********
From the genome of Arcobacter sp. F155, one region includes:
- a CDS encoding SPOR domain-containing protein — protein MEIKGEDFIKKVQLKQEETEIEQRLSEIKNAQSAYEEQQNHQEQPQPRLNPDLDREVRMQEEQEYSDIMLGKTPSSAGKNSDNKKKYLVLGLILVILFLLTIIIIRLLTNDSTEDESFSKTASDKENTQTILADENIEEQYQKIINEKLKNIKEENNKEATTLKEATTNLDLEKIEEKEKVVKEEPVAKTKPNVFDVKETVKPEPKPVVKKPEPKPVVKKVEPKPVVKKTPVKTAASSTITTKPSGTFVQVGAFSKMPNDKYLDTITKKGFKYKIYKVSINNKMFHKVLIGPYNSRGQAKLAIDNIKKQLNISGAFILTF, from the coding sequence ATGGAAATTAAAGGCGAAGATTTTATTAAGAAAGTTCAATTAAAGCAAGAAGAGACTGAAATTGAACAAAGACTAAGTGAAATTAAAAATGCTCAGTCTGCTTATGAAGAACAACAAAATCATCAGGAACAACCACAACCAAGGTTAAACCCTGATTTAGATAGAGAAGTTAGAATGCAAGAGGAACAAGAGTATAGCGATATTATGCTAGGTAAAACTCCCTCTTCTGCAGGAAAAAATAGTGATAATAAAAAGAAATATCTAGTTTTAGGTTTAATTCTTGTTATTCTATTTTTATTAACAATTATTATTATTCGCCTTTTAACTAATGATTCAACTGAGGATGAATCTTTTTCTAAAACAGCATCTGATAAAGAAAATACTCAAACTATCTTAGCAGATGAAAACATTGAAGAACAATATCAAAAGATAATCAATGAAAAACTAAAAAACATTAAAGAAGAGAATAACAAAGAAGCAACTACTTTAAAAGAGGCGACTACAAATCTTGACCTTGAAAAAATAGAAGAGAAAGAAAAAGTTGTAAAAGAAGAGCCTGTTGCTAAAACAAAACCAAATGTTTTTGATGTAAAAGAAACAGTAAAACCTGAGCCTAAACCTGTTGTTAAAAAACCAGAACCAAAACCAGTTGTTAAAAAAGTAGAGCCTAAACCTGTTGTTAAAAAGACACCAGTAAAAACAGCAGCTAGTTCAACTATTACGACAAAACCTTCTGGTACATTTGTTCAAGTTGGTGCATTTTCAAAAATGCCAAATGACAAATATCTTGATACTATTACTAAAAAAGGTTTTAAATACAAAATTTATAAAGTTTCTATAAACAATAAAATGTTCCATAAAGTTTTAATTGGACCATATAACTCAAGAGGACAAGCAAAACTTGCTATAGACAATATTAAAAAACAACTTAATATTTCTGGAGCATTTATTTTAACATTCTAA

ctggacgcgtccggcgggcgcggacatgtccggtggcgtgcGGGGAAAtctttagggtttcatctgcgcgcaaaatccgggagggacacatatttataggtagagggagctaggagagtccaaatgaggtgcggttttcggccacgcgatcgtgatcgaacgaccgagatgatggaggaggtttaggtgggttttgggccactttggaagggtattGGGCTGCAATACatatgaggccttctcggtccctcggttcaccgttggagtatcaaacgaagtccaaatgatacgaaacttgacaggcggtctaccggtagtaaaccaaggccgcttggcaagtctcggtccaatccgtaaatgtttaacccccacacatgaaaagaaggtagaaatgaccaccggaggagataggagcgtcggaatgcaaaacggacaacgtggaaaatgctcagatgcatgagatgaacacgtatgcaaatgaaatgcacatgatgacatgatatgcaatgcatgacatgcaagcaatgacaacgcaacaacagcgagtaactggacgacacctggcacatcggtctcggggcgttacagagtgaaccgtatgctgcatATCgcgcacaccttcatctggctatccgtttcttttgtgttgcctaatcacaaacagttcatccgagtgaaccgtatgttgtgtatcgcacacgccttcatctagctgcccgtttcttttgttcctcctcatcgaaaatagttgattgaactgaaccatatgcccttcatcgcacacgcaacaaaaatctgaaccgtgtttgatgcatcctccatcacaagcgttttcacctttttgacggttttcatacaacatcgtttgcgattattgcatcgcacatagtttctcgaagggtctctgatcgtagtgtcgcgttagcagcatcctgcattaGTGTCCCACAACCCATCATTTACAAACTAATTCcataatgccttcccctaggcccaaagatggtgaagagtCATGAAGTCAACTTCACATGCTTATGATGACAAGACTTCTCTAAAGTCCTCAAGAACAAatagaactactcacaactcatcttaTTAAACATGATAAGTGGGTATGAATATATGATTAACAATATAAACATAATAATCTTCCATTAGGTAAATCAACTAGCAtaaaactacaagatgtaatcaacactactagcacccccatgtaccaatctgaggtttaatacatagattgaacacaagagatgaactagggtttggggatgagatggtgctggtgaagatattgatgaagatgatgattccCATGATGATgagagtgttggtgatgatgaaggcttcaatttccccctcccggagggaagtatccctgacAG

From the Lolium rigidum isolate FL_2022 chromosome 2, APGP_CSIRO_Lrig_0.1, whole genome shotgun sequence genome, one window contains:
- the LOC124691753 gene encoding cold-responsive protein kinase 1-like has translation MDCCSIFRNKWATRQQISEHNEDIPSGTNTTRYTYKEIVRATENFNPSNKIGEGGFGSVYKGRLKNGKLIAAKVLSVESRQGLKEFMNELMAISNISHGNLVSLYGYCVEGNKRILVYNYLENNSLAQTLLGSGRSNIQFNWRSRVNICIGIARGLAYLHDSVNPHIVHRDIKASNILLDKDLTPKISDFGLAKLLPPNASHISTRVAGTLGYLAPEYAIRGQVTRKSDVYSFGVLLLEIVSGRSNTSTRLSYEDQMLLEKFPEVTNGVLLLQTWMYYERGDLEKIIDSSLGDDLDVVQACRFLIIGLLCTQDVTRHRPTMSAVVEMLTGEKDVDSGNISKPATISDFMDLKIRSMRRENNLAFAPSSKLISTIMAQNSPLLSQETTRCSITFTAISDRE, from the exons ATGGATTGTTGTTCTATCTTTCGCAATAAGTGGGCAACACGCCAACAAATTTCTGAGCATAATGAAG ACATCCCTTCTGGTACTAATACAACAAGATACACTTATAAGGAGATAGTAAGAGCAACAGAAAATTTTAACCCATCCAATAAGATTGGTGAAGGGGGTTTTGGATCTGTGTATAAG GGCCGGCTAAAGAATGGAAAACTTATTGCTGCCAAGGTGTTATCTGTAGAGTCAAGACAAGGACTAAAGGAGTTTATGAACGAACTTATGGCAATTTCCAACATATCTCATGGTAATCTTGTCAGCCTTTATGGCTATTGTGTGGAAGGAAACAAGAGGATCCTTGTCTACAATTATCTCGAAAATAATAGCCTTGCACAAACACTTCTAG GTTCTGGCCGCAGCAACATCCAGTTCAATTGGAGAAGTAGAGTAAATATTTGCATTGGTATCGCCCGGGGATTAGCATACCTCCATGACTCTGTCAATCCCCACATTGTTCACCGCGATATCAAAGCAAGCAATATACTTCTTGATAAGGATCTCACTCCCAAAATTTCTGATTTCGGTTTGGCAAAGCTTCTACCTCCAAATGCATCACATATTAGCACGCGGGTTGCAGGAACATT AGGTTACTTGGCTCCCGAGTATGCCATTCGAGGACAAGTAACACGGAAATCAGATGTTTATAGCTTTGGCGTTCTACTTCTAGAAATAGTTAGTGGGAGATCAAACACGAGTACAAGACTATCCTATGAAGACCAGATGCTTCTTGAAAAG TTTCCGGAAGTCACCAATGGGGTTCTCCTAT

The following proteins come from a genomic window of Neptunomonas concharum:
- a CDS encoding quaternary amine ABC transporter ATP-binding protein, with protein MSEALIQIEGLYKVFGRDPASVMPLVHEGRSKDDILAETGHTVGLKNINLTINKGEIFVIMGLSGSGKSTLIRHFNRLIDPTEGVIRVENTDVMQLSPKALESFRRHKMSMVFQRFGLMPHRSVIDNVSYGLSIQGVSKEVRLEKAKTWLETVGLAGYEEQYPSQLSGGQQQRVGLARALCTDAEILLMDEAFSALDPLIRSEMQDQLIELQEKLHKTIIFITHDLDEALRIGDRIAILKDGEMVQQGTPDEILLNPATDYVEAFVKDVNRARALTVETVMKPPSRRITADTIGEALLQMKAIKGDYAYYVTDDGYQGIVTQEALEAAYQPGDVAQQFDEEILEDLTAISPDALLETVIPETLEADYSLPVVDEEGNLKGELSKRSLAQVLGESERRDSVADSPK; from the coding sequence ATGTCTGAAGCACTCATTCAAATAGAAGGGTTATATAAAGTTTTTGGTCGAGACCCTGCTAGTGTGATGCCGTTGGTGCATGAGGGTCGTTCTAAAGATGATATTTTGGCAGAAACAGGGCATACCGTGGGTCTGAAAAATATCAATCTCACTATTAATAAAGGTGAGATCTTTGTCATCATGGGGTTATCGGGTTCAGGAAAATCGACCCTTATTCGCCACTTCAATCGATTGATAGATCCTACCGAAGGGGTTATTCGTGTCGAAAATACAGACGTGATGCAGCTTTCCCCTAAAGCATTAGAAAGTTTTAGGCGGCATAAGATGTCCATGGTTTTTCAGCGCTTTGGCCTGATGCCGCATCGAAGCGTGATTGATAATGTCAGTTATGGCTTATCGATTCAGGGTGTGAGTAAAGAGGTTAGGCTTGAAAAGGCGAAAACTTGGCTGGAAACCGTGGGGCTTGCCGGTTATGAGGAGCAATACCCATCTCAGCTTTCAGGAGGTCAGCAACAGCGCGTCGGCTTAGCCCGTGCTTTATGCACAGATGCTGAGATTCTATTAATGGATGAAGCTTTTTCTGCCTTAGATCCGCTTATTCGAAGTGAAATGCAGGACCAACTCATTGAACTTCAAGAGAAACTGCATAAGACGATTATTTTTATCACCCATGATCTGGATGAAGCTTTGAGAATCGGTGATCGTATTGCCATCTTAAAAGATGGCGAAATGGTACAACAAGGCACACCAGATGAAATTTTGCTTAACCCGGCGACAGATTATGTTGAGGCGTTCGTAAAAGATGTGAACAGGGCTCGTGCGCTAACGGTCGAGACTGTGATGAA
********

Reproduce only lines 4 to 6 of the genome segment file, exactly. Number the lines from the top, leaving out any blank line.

From the Lolium rigidum isolate FL_2022 chromosome 2, APGP_CSIRO_Lrig_0.1, whole genome shotgun sequence genome, one window contains:
- the LOC124691753 gene encoding cold-responsive protein kinase 1-like has translation MDCCSIFRNKWATRQQISEHNEDIPSGTNTTRYTYKEIVRATENFNPSNKIGEGGFGSVYKGRLKNGKLIAAKVLSVESRQGLKEFMNELMAISNISHGNLVSLYGYCVEGNKRILVYNYLENNSLAQTLLGSGRSNIQFNWRSRVNICIGIARGLAYLHDSVNPHIVHRDIKASNILLDKDLTPKISDFGLAKLLPPNASHISTRVAGTLGYLAPEYAIRGQVTRKSDVYSFGVLLLEIVSGRSNTSTRLSYEDQMLLEKFPEVTNGVLLLQTWMYYERGDLEKIIDSSLGDDLDVVQACRFLIIGLLCTQDVTRHRPTMSAVVEMLTGEKDVDSGNISKPATISDFMDLKIRSMRRENNLAFAPSSKLISTIMAQNSPLLSQETTRCSITFTAISDRE, from the exons ATGGATTGTTGTTCTATCTTTCGCAATAAGTGGGCAACACGCCAACAAATTTCTGAGCATAATGAAG ACATCCCTTCTGGTACTAATACAACAAGATACACTTATAAGGAGATAGTAAGAGCAACAGAAAATTTTAACCCATCCAATAAGATTGGTGAAGGGGGTTTTGGATCTGTGTATAAG GGCCGGCTAAAGAATGGAAAACTTATTGCTGCCAAGGTGTTATCTGTAGAGTCAAGACAAGGACTAAAGGAGTTTATGAACGAACTTATGGCAATTTCCAACATATCTCATGGTAATCTTGTCAGCCTTTATGGCTATTGTGTGGAAGGAAACAAGAGGATCCTTGTCTACAATTATCTCGAAAATAATAGCCTTGCACAAACACTTCTAG GTTCTGGCCGCAGCAACATCCAGTTCAATTGGAGAAGTAGAGTAAATATTTGCATTGGTATCGCCCGGGGATTAGCATACCTCCATGACTCTGTCAATCCCCACATTGTTCACCGCGATATCAAAGCAAGCAATATACTTCTTGATAAGGATCTCACTCCCAAAATTTCTGATTTCGGTTTGGCAAAGCTTCTACCTCCAAATGCATCACATATTAGCACGCGGGTTGCAGGAACATT AGGTTACTTGGCTCCCGAGTATGCCATTCGAGGACAAGTAACACGGAAATCAGATGTTTATAGCTTTGGCGTTCTACTTCTAGAAATAGTTAGTGGGAGATCAAACACGAGTACAAGACTATCCTATGAAGACCAGATGCTTCTTGAAAAG TTTCCGGAAGTCACCAATGGGGTTCTCCTAT

The following proteins come from a genomic window of Neptunomonas concharum: